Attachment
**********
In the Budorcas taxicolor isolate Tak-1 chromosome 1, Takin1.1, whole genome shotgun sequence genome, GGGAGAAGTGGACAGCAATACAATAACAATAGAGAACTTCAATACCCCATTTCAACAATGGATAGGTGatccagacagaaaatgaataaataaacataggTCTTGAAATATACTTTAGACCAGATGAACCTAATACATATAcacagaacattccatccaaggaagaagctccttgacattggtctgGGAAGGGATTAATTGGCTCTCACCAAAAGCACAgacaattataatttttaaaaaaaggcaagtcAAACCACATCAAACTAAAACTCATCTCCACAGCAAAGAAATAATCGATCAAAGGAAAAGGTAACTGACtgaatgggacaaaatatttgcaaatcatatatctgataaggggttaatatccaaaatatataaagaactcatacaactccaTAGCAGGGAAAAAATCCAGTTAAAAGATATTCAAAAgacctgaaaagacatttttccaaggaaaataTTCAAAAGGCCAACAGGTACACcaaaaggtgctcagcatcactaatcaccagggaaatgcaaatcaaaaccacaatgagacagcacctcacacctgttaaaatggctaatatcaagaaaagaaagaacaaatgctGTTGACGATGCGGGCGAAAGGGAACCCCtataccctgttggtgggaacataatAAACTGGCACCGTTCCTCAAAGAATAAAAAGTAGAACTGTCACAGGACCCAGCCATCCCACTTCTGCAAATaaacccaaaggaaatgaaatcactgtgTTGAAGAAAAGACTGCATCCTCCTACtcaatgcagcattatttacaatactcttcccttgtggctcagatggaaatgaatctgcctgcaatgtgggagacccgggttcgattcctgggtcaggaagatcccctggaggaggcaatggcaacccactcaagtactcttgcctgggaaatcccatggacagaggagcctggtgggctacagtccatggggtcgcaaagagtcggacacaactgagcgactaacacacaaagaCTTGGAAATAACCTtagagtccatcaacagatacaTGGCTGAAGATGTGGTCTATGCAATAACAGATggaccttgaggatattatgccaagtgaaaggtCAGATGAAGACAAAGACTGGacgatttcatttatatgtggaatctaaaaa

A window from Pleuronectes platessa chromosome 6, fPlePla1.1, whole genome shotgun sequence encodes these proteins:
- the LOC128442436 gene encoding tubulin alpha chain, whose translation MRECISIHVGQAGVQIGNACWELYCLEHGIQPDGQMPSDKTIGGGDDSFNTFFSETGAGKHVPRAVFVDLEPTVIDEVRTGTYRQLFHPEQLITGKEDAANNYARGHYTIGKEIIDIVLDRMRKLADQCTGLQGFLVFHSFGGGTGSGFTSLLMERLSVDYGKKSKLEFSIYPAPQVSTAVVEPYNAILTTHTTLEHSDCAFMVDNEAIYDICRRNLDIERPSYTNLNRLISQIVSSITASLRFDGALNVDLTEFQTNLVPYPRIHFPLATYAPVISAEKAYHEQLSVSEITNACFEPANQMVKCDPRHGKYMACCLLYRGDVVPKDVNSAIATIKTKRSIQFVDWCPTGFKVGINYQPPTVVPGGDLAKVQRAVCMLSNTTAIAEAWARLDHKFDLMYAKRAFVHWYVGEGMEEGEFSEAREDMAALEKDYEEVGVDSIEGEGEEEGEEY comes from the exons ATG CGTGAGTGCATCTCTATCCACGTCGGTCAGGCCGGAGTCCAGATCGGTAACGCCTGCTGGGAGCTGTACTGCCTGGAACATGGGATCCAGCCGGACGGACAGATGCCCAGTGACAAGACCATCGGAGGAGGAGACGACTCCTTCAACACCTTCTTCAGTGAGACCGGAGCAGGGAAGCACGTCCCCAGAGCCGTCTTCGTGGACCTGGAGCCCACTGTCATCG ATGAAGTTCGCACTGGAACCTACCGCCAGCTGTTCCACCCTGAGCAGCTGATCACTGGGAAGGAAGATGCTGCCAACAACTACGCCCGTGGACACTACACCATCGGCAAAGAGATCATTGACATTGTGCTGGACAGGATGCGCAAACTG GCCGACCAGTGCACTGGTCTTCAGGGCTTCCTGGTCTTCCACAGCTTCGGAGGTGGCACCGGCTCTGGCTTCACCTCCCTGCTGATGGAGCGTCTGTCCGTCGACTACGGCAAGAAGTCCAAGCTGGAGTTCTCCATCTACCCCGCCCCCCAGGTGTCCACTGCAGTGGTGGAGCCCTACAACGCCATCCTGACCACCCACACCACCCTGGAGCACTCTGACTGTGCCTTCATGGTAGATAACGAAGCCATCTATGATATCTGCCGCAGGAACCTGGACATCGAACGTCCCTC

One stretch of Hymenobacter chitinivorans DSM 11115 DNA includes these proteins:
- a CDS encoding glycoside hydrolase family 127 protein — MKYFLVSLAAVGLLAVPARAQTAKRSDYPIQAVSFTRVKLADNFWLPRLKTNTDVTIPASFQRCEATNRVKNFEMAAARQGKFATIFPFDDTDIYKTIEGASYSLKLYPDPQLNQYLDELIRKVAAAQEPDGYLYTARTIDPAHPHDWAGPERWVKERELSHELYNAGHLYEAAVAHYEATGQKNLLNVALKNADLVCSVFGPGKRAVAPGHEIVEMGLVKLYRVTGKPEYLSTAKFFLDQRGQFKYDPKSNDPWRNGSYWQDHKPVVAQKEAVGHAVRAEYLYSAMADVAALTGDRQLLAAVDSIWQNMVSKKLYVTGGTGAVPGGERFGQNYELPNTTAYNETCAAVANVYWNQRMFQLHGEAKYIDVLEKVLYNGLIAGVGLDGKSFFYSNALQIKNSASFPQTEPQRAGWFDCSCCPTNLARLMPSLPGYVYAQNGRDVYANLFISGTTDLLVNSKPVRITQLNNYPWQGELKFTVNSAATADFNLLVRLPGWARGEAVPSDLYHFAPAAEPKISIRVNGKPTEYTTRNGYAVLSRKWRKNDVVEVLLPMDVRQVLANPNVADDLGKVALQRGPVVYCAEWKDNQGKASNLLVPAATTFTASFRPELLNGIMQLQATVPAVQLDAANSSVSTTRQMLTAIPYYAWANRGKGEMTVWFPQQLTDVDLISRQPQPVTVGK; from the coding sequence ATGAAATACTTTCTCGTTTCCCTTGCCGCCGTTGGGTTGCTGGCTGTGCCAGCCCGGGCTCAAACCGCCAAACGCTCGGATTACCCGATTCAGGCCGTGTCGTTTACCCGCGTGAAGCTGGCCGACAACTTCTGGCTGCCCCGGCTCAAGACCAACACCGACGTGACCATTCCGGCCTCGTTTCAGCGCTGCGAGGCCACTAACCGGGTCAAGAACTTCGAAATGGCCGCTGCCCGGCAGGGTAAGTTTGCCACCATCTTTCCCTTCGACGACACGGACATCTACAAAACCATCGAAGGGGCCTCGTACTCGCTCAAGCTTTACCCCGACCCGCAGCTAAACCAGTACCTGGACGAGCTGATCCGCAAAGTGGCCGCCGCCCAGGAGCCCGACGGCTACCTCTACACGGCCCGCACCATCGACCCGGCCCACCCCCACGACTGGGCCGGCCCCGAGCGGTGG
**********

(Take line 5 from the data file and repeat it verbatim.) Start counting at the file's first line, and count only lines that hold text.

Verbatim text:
- a CDS encoding glycoside hydrolase family 127 protein — MKYFLVSLAAVGLLAVPARAQTAKRSDYPIQAVSFTRVKLADNFWLPRLKTNTDVTIPASFQRCEATNRVKNFEMAAARQGKFATIFPFDDTDIYKTIEGASYSLKLYPDPQLNQYLDELIRKVAAAQEPDGYLYTARTIDPAHPHDWAGPERWVKERELSHELYNAGHLYEAAVAHYEATGQKNLLNVALKNADLVCSVFGPGKRAVAPGHEIVEMGLVKLYRVTGKPEYLSTAKFFLDQRGQFKYDPKSNDPWRNGSYWQDHKPVVAQKEAVGHAVRAEYLYSAMADVAALTGDRQLLAAVDSIWQNMVSKKLYVTGGTGAVPGGERFGQNYELPNTTAYNETCAAVANVYWNQRMFQLHGEAKYIDVLEKVLYNGLIAGVGLDGKSFFYSNALQIKNSASFPQTEPQRAGWFDCSCCPTNLARLMPSLPGYVYAQNGRDVYANLFISGTTDLLVNSKPVRITQLNNYPWQGELKFTVNSAATADFNLLVRLPGWARGEAVPSDLYHFAPAAEPKISIRVNGKPTEYTTRNGYAVLSRKWRKNDVVEVLLPMDVRQVLANPNVADDLGKVALQRGPVVYCAEWKDNQGKASNLLVPAATTFTASFRPELLNGIMQLQATVPAVQLDAANSSVSTTRQMLTAIPYYAWANRGKGEMTVWFPQQLTDVDLISRQPQPVTVGK; from the coding sequence ATGAAATACTTTCTCGTTTCCCTTGCCGCCGTTGGGTTGCTGGCTGTGCCAGCCCGGGCTCAAACCGCCAAACGCTCGGATTACCCGATTCAGGCCGTGTCGTTTACCCGCGTGAAGCTGGCCGACAACTTCTGGCTGCCCCGGCTCAAGACCAACACCGACGTGACCATTCCGGCCTCGTTTCAGCGCTGCGAGGCCACTAACCGGGTCAAGAACTTCGAAATGGCCGCTGCCCGGCAGGGTAAGTTTGCCACCATCTTTCCCTTCGACGACACGGACATCTACAAAACCATCGAAGGGGCCTCGTACTCGCTCAAGCTTTACCCCGACCCGCAGCTAAACCAGTACCTGGACGAGCTGATCCGCAAAGTGGCCGCCGCCCAGGAGCCCGACGGCTACCTCTACACGGCCCGCACCATCGACCCGGCCCACCCCCACGACTGGGCCGGCCCCGAGCGGTGG